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Fake messaging apps could compromise your Android phone

The collection of data by any such app doesn't necessarily mean that the app is violating Children's Online Privacy Protection Act (COPPA), but none of these apps has obtained required consent from parents that could be verified.

The study finds thousands of apps targeted to children were sending data to advertisers, some including Global Positioning System location. The study found that many of these apps targeted to kids were violating that law.

Seven researchers analysed almost 6,000 apps for children and found that majority of them on Google Play Store are tracking data on kids in violation of the Children's Online Privacy Protection Act, or COPPA, which regulates data collection from users who are under 13 years old.

What is even more surprising is the fact that approximately 400 apps were found recording either device information or geolocation data or email address of device owners or phone numbers.

Google Play product manager Andrew Ahn wrote on the Android Developers Blog: "Famous titles get a lot of search traffic for particular keywords, so the bad actors try to amass installs leveraging such traffic".

While the Cyber Security Agency of Singapore (CSA) has yet to receive reports from users here of fake mobile apps containing malicious codes, the deputy director of its National Cyber Incident Response Centre, Mr Douglas Mun, urges users to exercise caution when downloading apps.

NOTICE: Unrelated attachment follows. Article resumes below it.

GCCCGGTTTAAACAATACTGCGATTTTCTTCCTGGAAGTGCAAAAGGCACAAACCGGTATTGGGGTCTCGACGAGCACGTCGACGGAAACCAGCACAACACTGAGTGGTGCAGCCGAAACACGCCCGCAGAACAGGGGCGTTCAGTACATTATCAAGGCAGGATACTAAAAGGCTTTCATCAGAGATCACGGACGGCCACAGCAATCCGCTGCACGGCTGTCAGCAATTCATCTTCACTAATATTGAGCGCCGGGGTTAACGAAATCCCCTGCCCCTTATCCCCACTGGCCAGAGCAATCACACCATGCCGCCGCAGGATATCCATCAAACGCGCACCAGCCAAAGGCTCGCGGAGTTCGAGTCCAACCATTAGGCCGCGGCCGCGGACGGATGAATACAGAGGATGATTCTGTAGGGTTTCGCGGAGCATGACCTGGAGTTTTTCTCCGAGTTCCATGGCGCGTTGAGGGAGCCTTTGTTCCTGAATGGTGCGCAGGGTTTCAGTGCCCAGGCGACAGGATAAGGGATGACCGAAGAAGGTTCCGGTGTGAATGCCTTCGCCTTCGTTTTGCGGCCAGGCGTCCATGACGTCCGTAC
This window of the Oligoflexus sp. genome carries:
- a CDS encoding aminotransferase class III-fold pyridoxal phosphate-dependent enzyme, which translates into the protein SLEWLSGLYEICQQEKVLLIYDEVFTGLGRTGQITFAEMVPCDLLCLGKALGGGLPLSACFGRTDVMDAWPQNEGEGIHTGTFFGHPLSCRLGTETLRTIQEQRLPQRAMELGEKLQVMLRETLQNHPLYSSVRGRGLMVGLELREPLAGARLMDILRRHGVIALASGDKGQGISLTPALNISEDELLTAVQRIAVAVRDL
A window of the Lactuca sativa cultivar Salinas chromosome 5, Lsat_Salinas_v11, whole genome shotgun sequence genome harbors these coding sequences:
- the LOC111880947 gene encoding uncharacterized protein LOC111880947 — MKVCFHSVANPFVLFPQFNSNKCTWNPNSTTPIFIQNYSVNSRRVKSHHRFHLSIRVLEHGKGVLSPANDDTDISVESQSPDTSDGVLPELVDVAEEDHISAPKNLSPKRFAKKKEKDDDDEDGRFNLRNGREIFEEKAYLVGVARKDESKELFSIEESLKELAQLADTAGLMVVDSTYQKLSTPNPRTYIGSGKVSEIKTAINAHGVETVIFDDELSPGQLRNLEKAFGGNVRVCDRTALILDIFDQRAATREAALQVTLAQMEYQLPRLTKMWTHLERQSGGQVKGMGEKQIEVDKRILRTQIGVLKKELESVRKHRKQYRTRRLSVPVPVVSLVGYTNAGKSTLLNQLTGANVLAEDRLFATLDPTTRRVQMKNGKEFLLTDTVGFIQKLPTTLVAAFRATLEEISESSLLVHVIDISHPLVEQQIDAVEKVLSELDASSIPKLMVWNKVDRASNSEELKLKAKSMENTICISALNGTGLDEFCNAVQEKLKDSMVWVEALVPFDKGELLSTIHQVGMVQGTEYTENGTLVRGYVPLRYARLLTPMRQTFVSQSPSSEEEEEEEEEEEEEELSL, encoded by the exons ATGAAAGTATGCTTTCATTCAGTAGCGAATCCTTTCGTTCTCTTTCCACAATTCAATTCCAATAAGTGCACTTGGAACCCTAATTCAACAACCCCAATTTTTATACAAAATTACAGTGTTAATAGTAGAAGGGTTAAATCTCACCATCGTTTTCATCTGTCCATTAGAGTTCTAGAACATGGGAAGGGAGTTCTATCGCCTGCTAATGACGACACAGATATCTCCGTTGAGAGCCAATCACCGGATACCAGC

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While the findings of the study reveal a concerning trend among Android app for kids, the researchers claim that they are not showing "definitive legal liability".

Fun Kid Racing alone has more than 10 million downloads, according to the app page.

The Fair Trade Commission (FTC) is checking whether or not Google requested Korean game developers to release their games on Google's app store "Play Store" only.

Around 4.8% of the apps studied were in clear violation of sharing location or contact information without consent, while 18% shared identifiers for target advertising.

Google possibly has trouble with maintaining their privacy terms as a significant portion of their applications directed towards children compromise them.

Furthermore, it says Google's efforts to limit tracking by using resettable advertising IDs are largely ineffective. Players are supposed to enter their birth date, and if they are under 13, the app doesn't collect any data, said Tiny Labs Productions CEO Jonas Abromaitis. Developers can use our testing infrastructure to assess how well their apps comply with their privacy policies and regulatory requirements, prior to releasing those apps to the public. The study also found that 40 percent of the apps transmitted information without using proper security measures.

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